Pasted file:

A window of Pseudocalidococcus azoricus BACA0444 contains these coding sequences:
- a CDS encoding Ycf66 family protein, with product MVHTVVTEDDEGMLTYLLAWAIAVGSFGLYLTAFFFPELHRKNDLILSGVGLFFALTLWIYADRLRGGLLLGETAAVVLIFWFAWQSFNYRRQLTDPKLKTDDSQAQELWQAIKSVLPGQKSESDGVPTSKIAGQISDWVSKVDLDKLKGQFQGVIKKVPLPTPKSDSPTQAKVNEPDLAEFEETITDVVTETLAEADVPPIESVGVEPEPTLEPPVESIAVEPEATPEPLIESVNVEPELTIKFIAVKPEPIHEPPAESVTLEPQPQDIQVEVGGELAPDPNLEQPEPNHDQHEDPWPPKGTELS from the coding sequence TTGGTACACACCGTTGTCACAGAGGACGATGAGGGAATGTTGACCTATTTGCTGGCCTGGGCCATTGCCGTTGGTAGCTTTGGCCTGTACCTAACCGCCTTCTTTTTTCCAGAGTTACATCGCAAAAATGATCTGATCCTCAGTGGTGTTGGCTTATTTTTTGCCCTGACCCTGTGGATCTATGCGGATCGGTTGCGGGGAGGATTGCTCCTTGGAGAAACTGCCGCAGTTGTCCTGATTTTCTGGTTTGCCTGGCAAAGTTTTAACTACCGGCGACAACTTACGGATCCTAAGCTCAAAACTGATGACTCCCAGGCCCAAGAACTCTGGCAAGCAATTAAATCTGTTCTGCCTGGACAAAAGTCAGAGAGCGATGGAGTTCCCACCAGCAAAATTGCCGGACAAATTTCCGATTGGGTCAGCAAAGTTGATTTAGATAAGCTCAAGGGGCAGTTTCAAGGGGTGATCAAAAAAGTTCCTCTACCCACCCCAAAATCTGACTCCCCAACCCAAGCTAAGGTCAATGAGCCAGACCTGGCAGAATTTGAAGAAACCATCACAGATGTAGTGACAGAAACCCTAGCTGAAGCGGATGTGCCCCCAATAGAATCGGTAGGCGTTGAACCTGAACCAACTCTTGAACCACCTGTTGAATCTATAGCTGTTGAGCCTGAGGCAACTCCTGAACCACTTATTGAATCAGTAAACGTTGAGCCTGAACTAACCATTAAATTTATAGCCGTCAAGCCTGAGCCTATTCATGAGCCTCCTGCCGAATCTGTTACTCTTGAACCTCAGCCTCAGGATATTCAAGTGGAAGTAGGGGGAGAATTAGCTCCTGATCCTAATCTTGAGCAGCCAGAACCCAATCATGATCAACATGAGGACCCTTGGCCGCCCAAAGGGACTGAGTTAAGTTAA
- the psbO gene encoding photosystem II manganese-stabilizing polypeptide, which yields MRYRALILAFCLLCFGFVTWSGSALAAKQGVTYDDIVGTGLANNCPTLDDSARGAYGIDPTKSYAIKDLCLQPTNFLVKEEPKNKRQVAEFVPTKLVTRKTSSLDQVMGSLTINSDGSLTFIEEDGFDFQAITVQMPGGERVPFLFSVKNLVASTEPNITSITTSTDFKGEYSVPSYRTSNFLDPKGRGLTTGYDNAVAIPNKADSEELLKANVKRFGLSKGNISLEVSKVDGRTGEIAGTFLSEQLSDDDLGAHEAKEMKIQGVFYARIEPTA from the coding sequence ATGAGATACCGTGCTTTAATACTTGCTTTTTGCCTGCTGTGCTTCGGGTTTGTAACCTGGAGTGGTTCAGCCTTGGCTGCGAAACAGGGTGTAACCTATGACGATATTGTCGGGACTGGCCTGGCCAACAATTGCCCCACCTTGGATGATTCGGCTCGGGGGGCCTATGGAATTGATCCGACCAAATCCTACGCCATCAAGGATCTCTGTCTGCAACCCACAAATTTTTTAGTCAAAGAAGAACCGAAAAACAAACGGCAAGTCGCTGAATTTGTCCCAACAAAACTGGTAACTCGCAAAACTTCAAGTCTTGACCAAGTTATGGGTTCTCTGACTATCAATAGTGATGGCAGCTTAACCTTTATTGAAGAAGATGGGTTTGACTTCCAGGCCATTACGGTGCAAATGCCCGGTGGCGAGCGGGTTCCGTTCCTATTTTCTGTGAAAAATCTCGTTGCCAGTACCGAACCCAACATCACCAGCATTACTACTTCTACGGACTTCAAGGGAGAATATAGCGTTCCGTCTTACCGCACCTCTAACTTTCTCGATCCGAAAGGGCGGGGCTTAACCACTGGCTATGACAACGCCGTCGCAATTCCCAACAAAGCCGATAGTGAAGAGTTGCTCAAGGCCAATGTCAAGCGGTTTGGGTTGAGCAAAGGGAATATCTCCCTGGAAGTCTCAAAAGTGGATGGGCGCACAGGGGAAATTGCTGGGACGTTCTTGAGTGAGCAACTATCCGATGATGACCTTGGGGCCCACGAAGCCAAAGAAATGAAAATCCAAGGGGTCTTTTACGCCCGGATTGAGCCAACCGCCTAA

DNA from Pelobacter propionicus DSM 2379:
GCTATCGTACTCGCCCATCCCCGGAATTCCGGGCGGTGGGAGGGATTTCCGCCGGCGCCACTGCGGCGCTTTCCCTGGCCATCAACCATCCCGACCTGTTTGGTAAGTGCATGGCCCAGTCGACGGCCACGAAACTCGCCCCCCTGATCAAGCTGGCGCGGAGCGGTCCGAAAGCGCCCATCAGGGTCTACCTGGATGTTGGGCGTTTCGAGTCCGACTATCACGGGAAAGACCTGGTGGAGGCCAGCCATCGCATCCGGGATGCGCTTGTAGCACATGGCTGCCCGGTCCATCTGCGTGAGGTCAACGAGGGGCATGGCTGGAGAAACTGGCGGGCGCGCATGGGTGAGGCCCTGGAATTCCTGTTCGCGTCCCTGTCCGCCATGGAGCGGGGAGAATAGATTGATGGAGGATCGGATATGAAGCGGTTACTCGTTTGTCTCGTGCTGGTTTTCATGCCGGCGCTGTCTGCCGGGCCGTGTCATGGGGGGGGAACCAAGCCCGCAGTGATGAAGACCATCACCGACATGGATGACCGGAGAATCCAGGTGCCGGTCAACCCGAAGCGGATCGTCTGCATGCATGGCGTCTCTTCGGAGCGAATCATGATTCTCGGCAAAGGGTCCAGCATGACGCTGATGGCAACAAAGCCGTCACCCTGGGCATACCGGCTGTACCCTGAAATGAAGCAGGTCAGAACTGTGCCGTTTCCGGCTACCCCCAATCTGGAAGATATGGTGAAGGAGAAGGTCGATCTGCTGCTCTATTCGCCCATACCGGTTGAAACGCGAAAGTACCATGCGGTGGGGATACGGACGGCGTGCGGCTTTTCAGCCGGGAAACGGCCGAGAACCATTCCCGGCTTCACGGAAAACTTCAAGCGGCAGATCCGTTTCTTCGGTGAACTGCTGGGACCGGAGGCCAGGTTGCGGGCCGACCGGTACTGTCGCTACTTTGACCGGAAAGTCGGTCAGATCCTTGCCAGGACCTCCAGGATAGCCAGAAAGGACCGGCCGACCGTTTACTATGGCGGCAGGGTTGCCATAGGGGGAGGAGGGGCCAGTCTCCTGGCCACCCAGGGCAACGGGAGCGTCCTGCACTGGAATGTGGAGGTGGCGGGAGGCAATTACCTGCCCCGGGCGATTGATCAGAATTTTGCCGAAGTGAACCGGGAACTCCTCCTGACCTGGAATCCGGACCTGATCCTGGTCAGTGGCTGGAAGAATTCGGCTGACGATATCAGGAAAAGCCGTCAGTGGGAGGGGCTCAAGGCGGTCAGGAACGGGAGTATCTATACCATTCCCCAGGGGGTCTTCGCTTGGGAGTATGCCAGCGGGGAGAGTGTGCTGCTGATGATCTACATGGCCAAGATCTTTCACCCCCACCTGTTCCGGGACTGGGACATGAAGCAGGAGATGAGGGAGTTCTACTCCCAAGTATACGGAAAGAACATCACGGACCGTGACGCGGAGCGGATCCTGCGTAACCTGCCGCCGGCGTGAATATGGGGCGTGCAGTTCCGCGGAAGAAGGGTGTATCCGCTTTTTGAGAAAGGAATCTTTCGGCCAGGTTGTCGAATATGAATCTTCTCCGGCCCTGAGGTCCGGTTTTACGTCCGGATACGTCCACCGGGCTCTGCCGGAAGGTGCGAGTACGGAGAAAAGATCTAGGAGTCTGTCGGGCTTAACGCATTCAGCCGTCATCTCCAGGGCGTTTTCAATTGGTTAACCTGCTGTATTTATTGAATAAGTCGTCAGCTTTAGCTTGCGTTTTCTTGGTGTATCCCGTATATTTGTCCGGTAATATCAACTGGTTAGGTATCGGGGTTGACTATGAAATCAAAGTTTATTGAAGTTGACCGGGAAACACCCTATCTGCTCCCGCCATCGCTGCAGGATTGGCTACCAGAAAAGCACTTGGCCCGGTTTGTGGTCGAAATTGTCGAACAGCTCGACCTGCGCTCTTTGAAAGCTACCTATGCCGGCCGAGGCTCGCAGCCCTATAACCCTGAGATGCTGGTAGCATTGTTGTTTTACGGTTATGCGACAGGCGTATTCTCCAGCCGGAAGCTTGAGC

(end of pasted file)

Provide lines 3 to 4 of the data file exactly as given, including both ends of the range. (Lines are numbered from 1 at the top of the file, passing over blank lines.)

- the psbO gene encoding photosystem II manganese-stabilizing polypeptide, which yields MRYRALILAFCLLCFGFVTWSGSALAAKQGVTYDDIVGTGLANNCPTLDDSARGAYGIDPTKSYAIKDLCLQPTNFLVKEEPKNKRQVAEFVPTKLVTRKTSSLDQVMGSLTINSDGSLTFIEEDGFDFQAITVQMPGGERVPFLFSVKNLVASTEPNITSITTSTDFKGEYSVPSYRTSNFLDPKGRGLTTGYDNAVAIPNKADSEELLKANVKRFGLSKGNISLEVSKVDGRTGEIAGTFLSEQLSDDDLGAHEAKEMKIQGVFYARIEPTA from the coding sequence ATGAGATACCGTGCTTTAATACTTGCTTTTTGCCTGCTGTGCTTCGGGTTTGTAACCTGGAGTGGTTCAGCCTTGGCTGCGAAACAGGGTGTAACCTATGACGATATTGTCGGGACTGGCCTGGCCAACAATTGCCCCACCTTGGATGATTCGGCTCGGGGGGCCTATGGAATTGATCCGACCAAATCCTACGCCATCAAGGATCTCTGTCTGCAACCCACAAATTTTTTAGTCAAAGAAGAACCGAAAAACAAACGGCAAGTCGCTGAATTTGTCCCAACAAAACTGGTAACTCGCAAAACTTCAAGTCTTGACCAAGTTATGGGTTCTCTGACTATCAATAGTGATGGCAGCTTAACCTTTATTGAAGAAGATGGGTTTGACTTCCAGGCCATTACGGTGCAAATGCCCGGTGGCGAGCGGGTTCCGTTCCTATTTTCTGTGAAAAATCTCGTTGCCAGTACCGAACCCAACATCACCAGCATTACTACTTCTACGGACTTCAAGGGAGAATATAGCGTTCCGTCTTACCGCACCTCTAACTTTCTCGATCCGAAAGGGCGGGGCTTAACCACTGGCTATGACAACGCCGTCGCAATTCCCAACAAAGCCGATAGTGAAGAGTTGCTCAAGGCCAATGTCAAGCGGTTTGGGTTGAGCAAAGGGAATATCTCCCTGGAAGTCTCAAAAGTGGATGGGCGCACAGGGGAAATTGCTGGGACGTTCTTGAGTGAGCAACTATCCGATGATGACCTTGGGGCCCACGAAGCCAAAGAAATGAAAATCCAAGGGGTCTTTTACGCCCGGATTGAGCCAACCGCCTAA

DNA from Pelobacter propionicus DSM 2379: